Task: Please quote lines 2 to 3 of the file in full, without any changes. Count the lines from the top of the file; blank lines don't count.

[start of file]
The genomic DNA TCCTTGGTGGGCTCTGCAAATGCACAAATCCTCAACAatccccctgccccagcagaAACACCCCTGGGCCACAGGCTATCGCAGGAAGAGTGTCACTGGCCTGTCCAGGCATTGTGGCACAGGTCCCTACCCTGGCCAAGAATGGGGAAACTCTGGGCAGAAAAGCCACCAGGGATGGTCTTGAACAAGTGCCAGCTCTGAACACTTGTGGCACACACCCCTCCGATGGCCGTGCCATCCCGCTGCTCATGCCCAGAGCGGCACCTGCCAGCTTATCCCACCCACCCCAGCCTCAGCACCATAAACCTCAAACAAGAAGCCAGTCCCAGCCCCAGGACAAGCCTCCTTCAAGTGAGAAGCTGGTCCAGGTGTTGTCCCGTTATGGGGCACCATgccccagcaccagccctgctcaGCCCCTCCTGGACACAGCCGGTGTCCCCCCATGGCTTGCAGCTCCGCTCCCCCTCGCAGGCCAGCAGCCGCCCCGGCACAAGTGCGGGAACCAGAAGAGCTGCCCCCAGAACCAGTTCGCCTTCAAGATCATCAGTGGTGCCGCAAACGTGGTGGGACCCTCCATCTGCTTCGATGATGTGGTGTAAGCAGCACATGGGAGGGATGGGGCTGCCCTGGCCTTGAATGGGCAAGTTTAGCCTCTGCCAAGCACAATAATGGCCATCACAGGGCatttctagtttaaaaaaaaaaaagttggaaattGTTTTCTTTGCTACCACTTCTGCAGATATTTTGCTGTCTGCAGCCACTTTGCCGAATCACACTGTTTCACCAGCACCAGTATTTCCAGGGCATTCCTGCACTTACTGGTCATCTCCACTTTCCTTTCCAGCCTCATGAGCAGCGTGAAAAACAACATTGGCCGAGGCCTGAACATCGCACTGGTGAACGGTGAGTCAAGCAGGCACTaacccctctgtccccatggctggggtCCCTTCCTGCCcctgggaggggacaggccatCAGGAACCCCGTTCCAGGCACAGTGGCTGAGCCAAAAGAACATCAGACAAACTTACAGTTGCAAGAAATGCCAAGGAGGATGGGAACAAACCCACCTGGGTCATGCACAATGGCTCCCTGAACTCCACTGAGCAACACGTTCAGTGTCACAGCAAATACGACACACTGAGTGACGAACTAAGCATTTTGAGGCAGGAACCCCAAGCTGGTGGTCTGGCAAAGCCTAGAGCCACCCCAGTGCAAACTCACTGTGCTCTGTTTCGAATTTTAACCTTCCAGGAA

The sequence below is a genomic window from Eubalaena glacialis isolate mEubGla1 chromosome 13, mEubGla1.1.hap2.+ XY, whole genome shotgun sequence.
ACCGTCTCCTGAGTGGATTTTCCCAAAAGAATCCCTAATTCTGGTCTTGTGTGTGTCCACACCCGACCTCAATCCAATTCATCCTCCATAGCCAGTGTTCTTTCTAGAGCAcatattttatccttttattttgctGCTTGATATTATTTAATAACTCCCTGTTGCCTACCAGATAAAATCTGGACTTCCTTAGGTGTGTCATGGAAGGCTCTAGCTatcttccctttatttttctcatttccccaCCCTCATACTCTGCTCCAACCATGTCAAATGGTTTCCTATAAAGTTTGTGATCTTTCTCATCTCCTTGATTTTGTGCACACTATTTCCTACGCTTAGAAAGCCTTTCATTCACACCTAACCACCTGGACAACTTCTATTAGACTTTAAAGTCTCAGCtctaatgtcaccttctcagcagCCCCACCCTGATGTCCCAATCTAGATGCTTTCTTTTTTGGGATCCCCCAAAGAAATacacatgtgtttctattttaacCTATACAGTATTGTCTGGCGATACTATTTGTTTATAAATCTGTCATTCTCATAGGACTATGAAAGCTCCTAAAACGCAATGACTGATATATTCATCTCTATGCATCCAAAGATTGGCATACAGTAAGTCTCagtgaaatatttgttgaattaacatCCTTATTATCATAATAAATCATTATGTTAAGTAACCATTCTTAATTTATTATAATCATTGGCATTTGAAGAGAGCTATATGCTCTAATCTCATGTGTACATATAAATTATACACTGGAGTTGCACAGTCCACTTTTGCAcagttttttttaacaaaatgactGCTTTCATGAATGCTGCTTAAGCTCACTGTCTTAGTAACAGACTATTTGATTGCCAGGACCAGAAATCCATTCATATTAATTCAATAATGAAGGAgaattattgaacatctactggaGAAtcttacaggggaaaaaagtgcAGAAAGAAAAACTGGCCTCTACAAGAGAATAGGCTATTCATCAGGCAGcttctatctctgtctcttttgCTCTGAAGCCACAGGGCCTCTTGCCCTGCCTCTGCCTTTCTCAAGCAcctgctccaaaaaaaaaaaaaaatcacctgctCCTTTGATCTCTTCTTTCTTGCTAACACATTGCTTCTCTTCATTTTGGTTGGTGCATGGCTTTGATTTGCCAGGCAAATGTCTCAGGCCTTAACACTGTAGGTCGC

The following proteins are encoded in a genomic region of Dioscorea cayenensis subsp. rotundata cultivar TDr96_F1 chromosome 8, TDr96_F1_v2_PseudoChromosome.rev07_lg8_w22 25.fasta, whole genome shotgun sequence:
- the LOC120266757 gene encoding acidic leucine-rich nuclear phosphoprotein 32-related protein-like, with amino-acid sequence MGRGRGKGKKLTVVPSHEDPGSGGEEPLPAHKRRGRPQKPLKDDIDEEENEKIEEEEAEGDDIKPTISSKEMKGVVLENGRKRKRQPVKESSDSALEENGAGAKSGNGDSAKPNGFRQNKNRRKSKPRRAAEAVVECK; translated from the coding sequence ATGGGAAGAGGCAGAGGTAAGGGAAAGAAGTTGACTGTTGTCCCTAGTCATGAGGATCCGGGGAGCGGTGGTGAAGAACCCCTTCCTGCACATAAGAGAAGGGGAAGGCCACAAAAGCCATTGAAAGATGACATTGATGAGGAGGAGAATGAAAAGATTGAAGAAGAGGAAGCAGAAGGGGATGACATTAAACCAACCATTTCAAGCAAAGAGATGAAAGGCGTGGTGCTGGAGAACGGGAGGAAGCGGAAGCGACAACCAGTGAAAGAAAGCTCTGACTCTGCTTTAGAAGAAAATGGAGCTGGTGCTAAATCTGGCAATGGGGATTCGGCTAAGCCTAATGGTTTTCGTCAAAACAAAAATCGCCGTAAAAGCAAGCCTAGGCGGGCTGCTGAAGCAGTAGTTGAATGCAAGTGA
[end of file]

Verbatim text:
The sequence below is a genomic window from Eubalaena glacialis isolate mEubGla1 chromosome 13, mEubGla1.1.hap2.+ XY, whole genome shotgun sequence.
ACCGTCTCCTGAGTGGATTTTCCCAAAAGAATCCCTAATTCTGGTCTTGTGTGTGTCCACACCCGACCTCAATCCAATTCATCCTCCATAGCCAGTGTTCTTTCTAGAGCAcatattttatccttttattttgctGCTTGATATTATTTAATAACTCCCTGTTGCCTACCAGATAAAATCTGGACTTCCTTAGGTGTGTCATGGAAGGCTCTAGCTatcttccctttatttttctcatttccccaCCCTCATACTCTGCTCCAACCATGTCAAATGGTTTCCTATAAAGTTTGTGATCTTTCTCATCTCCTTGATTTTGTGCACACTATTTCCTACGCTTAGAAAGCCTTTCATTCACACCTAACCACCTGGACAACTTCTATTAGACTTTAAAGTCTCAGCtctaatgtcaccttctcagcagCCCCACCCTGATGTCCCAATCTAGATGCTTTCTTTTTTGGGATCCCCCAAAGAAATacacatgtgtttctattttaacCTATACAGTATTGTCTGGCGATACTATTTGTTTATAAATCTGTCATTCTCATAGGACTATGAAAGCTCCTAAAACGCAATGACTGATATATTCATCTCTATGCATCCAAAGATTGGCATACAGTAAGTCTCagtgaaatatttgttgaattaacatCCTTATTATCATAATAAATCATTATGTTAAGTAACCATTCTTAATTTATTATAATCATTGGCATTTGAAGAGAGCTATATGCTCTAATCTCATGTGTACATATAAATTATACACTGGAGTTGCACAGTCCACTTTTGCAcagttttttttaacaaaatgactGCTTTCATGAATGCTGCTTAAGCTCACTGTCTTAGTAACAGACTATTTGATTGCCAGGACCAGAAATCCATTCATATTAATTCAATAATGAAGGAgaattattgaacatctactggaGAAtcttacaggggaaaaaagtgcAGAAAGAAAAACTGGCCTCTACAAGAGAATAGGCTATTCATCAGGCAGcttctatctctgtctcttttgCTCTGAAGCCACAGGGCCTCTTGCCCTGCCTCTGCCTTTCTCAAGCAcctgctccaaaaaaaaaaaaaaatcacctgctCCTTTGATCTCTTCTTTCTTGCTAACACATTGCTTCTCTTCATTTTGGTTGGTGCATGGCTTTGATTTGCCAGGCAAATGTCTCAGGCCTTAACACTGTAGGTCGC